In Christian theology, Heaven is what brings God's plan of humankind's redemption to completion. In the beginning, God created Adam and Eve in his image, and they were like him – perfect, without sin. But they ate from the forbidden tree, rebelling against God, and God cast them out of Eden and condemned mankind to the sinful desires of the flesh. But God loved his creation, and wanted to redeem them. He created a system of ritual animal sacrifices, in which a high priest killed an animal (usually a lamb) in a holy temple, and the blood of the animal was atonement for humanity's sins. But the covenant was imperfect, because an animal had no capacity for good or evil, and no human was without sin. So God promised a messiah that would bring a new covenant. And sure enough, the messiah came. The messiah was God himself in human form. He died on a cross, acting as both the high priest and as the perfect lamb. And while a high priest was required to remain standing to show his work was never done, Jesus rose from the dead and sat at the right hand of God, indicating his work was finished. Now people could be saved simply by believing in Him. Lambs everywhere breathed a sigh of relief. But that's not the end. God will come back, destroy the world and send sinners to Hell. He'll create a new Earth and a new Heaven, where the saved souls will reside in peace forever, being returned to their sinless, perfect state – just as Adam and Eve were before the Fall.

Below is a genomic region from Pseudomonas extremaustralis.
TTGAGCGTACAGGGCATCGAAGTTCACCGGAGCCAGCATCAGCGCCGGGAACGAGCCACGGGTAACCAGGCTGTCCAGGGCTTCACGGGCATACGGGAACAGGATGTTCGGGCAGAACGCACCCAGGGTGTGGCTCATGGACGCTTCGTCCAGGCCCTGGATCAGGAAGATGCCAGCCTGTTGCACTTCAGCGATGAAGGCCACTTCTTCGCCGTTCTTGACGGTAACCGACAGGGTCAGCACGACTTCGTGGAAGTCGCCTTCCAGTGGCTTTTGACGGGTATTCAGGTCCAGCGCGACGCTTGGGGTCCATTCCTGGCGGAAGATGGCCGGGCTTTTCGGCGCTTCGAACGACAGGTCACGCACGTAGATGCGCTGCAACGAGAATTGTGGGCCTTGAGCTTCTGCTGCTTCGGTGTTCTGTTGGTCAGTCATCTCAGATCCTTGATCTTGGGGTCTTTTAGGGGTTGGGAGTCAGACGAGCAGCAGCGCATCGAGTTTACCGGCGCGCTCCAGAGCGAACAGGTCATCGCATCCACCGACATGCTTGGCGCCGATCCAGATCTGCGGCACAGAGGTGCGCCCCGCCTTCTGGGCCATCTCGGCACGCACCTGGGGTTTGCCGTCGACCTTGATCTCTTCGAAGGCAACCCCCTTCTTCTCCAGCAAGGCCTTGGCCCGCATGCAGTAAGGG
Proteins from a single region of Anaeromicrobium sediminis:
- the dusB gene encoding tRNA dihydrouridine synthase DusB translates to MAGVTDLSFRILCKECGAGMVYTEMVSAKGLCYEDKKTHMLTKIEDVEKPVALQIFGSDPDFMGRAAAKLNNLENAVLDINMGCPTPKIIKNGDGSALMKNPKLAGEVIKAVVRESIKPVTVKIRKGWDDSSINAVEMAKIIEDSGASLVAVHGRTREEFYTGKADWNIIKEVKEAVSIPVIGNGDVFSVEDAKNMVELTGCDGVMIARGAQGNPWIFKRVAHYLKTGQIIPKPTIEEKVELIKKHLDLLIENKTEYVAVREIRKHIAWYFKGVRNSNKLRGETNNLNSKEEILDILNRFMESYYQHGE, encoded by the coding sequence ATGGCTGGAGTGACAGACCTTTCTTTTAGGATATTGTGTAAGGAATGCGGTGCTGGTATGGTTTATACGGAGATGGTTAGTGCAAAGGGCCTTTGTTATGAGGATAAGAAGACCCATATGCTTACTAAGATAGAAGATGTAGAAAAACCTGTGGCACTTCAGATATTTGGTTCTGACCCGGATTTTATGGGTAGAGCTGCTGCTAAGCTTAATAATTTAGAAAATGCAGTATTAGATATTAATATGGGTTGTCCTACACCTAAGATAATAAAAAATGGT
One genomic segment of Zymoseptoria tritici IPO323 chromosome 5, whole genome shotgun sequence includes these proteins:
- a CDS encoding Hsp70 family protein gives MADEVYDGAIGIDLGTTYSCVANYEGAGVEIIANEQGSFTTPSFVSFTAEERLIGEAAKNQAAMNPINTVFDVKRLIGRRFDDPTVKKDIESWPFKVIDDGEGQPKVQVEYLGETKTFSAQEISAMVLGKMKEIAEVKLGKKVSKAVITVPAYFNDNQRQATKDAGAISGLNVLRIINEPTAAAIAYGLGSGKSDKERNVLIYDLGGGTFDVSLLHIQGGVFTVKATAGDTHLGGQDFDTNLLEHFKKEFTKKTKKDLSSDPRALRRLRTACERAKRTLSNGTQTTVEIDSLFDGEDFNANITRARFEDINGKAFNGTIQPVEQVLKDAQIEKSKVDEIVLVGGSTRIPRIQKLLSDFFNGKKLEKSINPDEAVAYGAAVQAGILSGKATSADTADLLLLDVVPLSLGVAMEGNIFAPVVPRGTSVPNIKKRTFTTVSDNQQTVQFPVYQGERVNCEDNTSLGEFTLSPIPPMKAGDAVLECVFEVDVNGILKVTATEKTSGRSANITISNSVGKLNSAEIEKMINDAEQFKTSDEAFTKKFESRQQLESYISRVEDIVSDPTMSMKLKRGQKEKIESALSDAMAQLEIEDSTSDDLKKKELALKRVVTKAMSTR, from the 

In case you think I made any of that up, I simply suggest you read the book of Hebrews, and peruse the book of Revelation. It's all in there. Let's ignore some oddities for now, like...
- Why would God bother with an imperfect covenant? Why is the whole darn thing so complex at all?
- If the Messiah is God in human form, and he is the sacrificial "lamb", he's literally sacrificing himself to himself to pay a price he mandated to free us from a curse he put on us.
- What's to keep humans in the new Heaven from rebelling?